I have understood that I have an infinite number of resources aside from those offered by external suppliers that can completely change my experience in and around pain. This knowledge reassures me and removes the victim/loser stance.


What has helped you the most?

– Knowing that my body is designed to stay in good health. It tends to find its equilibrium and will do its best to stay there.

– It generally gets better after illness.

– YOU MUST TAKE CARE OF YOU. It means that you adopt yourself as an important individual whose needs must be catered to and for. This was something I learnt very early on and meant that I was able to defend myself against malpractice in the medical profession and avoid excruciating discomfort.


Do you have any experiences of poor or unnecessarily frightening communication from healthcare professionals?

– I was told I would probably never walk again. On good days I can walk with two crutches covering distance. I was determined to succeed in this.

The reaction to this “sentence” was disbelief. I did not for one moment imagine that not being able to walk again was a possibility and did not “feel” this to be true. In fact it made me even surer that I would walk again.

My understanding of how someone could utter such a prognosis is that the clinician was most likely far removed from me as a person. He saw the extent of these injuries which were multiple and included a loss of muscle structure, bone mass, nerve pathways and a state of anorexia, and judged the likely outcome. He had not taken into account the irrepressible desire I had for life, and that I had, for all those experiences associated with being a young person on the brink of many of life’s adventures.

A second example is the following,

– I was told I would be in bed throughout pregnancy if I ever became pregnant. This created fear in my partner. We had no children because of this. I would have carried a child and used my imagination to get round bed-rest, knowing the strength of mind I have.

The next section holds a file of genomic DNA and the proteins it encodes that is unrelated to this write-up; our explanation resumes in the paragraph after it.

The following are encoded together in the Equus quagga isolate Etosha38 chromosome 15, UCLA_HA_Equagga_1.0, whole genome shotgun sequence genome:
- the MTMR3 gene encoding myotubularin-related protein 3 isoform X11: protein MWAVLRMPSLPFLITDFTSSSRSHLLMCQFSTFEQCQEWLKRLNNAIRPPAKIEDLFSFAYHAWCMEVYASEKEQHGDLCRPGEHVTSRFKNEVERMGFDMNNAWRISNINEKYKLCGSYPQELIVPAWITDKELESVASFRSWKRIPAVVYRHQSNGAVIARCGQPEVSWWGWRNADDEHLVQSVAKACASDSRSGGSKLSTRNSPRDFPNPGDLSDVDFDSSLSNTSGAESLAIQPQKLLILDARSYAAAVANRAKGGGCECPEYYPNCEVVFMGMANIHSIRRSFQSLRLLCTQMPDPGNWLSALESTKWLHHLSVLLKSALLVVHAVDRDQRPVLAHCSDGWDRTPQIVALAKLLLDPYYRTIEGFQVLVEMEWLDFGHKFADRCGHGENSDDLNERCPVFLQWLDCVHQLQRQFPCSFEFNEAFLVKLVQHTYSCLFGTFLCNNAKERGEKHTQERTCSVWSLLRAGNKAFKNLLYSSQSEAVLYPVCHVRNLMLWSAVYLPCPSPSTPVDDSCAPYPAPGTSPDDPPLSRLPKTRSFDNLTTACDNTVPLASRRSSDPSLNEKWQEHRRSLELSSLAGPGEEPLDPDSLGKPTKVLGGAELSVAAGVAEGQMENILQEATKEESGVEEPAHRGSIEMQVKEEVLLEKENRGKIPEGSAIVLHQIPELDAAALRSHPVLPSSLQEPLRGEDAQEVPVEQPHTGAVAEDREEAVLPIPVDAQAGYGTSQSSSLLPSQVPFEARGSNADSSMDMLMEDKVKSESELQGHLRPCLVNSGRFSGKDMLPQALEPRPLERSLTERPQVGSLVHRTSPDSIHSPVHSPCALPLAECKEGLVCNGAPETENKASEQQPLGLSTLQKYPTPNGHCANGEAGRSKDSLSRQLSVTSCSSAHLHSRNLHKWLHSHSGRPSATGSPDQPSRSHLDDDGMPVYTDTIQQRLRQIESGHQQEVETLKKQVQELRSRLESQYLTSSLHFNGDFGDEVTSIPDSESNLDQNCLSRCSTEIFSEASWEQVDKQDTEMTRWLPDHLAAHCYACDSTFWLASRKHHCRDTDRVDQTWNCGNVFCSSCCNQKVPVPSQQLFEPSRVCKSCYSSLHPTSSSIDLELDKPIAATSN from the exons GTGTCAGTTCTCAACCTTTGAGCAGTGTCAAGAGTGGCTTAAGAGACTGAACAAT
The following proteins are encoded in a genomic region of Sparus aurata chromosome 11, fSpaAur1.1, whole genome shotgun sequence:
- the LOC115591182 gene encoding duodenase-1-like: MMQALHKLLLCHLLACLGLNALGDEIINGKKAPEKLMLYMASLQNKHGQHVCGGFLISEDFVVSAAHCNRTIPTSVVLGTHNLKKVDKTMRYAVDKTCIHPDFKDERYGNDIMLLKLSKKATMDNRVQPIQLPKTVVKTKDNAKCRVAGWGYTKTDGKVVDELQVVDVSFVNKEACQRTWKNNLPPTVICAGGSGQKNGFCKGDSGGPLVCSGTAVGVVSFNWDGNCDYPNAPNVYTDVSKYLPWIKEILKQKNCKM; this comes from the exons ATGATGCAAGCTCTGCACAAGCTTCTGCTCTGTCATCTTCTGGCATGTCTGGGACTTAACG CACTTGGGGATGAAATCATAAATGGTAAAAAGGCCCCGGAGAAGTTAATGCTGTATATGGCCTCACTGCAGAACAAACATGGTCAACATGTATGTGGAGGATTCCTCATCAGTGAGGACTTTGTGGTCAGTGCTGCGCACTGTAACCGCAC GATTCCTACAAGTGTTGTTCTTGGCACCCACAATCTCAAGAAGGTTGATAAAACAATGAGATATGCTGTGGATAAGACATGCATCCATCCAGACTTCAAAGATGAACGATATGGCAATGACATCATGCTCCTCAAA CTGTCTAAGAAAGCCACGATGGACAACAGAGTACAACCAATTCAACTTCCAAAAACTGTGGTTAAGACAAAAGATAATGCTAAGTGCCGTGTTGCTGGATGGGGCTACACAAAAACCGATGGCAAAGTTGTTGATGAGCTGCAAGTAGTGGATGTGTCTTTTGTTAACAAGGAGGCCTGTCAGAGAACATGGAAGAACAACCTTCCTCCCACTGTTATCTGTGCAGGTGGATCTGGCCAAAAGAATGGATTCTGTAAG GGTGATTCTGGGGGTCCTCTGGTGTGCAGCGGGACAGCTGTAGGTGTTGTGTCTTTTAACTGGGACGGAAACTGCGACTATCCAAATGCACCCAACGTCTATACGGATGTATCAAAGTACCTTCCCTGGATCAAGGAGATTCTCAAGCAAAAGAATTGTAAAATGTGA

On a previous occasion,

– After the hand grenade injury, I was catheterized. Over the 4 months where the catheter was infrequently changed, I became more and more uncomfortable. I had infection and pain, with difficulty urinating because of frequent blockages. Finally I tore the catheter out and defied anyone to stick it back in. There was considerable disagreement with the sister of the ward over this as she wanted control. She even forced me into having a catheter pushed into my urethra once again. It refused to go in, and I was given incontinence wear. Because of infection, and lack of sphincter tone due to lack of use, I tended to wet the bed but I saw the catheter as a terrible imposition on my free will and a lazy but convenient alternative for staff who would have otherwise had to take me to the toilets.

Things came to a head after repeated complaints from me when I described to doctors and nurses alike that I had a rolling sensation in my belly when I went from the supine position to an upright position. I was tested for vaginal infection, and of course had candida. I was told that my broken pelvis was on the mend but causing pain. But I knew that I had something else wrong with the mechanics of my bladder. I described the sensation repeatedly. No one really listened and weeks went by without anyone taking charge of the situation.